Fathers have a crucial role to play in protecting their children from abuse, says Lord Laming in a report prompted by the tragic death of Baby P.
Lord Laming, former Chief Inspector of Social Services, was tasked with reviewing child protection standards after the 17-month-old died at the hands of his abusive mother and her boyfriend.
In his report Lord Laming writes: “Particular mention should be made of the part to be played by fathers, not least as good role models.”
He adds: “I believe the really important thing is that parenthood should be seen to be a lifetime commitment.”
Current Government policy on marriage has been heavily criticised in recent months.
The Royal College of Economics says the tax system creates a financial incentive for parents to split, by significantly disadvantaging married couples.
A recent study by think-tank Civitas estimated that couples with children could find themselves £5,000 better off a year if they split and lived apart.
The Tory leader David Cameron described the situation as “madness” and has pledged new tax breaks to encourage marriage and the family.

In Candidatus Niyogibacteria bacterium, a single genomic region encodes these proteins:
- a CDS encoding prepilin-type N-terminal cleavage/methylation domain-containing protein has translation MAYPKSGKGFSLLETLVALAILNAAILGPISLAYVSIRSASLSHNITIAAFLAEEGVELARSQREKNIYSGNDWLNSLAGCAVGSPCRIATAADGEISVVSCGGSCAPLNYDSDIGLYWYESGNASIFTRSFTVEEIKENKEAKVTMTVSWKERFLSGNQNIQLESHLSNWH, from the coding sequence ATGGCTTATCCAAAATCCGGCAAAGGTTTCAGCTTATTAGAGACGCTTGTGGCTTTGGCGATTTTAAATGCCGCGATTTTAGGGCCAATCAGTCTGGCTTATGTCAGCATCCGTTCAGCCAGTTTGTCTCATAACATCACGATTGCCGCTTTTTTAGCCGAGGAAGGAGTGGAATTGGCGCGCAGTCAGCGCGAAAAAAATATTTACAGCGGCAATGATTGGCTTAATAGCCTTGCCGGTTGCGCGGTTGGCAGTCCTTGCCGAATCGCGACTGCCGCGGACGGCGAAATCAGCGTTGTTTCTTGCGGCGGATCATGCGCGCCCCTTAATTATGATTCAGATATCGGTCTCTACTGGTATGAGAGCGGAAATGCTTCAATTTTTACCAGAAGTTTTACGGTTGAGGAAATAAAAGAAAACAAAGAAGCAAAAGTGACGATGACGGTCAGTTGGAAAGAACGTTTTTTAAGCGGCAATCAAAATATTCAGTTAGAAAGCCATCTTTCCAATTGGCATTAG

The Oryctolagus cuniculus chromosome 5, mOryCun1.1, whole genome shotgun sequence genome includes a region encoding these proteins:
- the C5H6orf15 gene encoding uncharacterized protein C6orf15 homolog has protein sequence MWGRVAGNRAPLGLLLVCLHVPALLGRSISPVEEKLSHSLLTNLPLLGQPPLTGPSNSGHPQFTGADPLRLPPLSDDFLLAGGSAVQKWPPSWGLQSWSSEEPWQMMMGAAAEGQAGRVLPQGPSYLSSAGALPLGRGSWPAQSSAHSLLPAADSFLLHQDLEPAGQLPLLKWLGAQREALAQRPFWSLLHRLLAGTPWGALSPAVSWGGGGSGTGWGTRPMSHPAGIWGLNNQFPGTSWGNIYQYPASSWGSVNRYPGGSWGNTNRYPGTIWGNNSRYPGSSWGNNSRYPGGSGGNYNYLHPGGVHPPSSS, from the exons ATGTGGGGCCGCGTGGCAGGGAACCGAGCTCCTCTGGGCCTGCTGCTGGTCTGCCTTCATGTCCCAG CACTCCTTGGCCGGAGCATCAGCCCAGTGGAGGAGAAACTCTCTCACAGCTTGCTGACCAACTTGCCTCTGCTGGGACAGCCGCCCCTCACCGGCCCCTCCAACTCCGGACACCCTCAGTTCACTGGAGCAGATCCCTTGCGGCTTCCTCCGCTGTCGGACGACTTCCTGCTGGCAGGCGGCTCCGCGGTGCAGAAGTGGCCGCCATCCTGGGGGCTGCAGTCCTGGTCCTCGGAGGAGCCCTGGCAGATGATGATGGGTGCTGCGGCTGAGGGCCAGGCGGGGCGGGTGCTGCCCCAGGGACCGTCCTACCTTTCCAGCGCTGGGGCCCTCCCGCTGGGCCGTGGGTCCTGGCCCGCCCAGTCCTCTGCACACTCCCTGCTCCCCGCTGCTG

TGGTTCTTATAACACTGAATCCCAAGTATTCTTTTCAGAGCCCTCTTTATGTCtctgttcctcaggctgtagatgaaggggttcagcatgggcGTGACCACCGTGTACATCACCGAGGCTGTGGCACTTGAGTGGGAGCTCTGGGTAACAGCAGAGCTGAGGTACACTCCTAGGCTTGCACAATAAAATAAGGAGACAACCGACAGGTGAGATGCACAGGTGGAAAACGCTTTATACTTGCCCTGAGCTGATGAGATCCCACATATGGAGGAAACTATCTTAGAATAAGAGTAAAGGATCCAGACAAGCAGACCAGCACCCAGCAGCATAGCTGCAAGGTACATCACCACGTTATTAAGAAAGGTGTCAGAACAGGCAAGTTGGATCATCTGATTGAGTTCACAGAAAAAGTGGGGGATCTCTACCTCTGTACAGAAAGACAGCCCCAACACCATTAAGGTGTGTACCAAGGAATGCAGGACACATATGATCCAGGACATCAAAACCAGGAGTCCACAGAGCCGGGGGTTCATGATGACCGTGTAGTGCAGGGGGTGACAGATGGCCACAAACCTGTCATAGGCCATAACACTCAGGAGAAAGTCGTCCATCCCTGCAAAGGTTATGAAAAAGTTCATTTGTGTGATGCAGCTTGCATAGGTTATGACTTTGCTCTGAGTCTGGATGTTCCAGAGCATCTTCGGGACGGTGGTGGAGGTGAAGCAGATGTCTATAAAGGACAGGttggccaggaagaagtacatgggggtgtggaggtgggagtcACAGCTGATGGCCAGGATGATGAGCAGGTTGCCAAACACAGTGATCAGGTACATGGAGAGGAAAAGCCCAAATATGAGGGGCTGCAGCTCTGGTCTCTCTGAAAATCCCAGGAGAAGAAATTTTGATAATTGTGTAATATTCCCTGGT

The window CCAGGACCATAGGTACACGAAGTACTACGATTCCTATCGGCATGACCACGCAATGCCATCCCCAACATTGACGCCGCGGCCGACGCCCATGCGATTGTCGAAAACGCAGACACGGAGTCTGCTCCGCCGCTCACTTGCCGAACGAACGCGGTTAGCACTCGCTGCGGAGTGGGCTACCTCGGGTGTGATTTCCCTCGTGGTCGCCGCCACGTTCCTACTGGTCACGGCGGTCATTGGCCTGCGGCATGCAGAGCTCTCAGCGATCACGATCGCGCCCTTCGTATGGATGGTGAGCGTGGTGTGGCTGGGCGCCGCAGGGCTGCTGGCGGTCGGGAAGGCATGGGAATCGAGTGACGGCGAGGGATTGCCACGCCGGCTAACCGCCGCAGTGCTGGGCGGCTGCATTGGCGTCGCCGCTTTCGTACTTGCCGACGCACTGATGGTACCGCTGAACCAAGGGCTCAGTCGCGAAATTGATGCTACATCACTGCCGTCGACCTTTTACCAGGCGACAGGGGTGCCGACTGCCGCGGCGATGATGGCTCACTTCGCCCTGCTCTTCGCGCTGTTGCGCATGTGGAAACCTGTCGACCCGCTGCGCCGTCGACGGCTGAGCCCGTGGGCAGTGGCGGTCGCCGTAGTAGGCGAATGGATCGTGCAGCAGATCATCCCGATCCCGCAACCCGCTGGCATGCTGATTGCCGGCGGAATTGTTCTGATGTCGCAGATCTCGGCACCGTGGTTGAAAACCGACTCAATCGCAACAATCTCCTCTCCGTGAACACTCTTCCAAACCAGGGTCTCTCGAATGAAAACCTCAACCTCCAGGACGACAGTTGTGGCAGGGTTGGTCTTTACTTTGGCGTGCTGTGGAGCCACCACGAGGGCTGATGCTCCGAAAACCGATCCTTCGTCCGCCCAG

Campaigners say fathers have been undermined by the controversial Human Fertilisation and Embryology (HFE) Act, which means there will no longer be a legal requirement for a mother to declare the child’s father on the birth certificate.
Instead she can designate anyone she wishes to be the ‘second parent’ and it does not matter what their relationship is to her or the child, or whether the person is male or female.
Iain Duncan Smith, a leading spokesman on marriage and the family said the new law is in danger of “airbrushing” out fathers.
Speaking earlier this week in Canada, Mr Duncan Smith warned that 15 per cent of British babies are now born without a resident biological father and he predicted the figures were likely to increase under current policy.
In October a study by researchers at Newcastle University concluded that children are likely to do better at school and in later life if their fathers take an active role in their upbringing.
Children whose fathers played and read with them had higher IQs and went on to achieve greater social status than those whose fathers had little involvement.
Dr Daniel Nettle, who led the research, said: “What was surprising about this research was the real sizeable difference in the progress of children who benefited from paternal interest and how thirty years later, people whose dads were involved are more upwardly mobile.”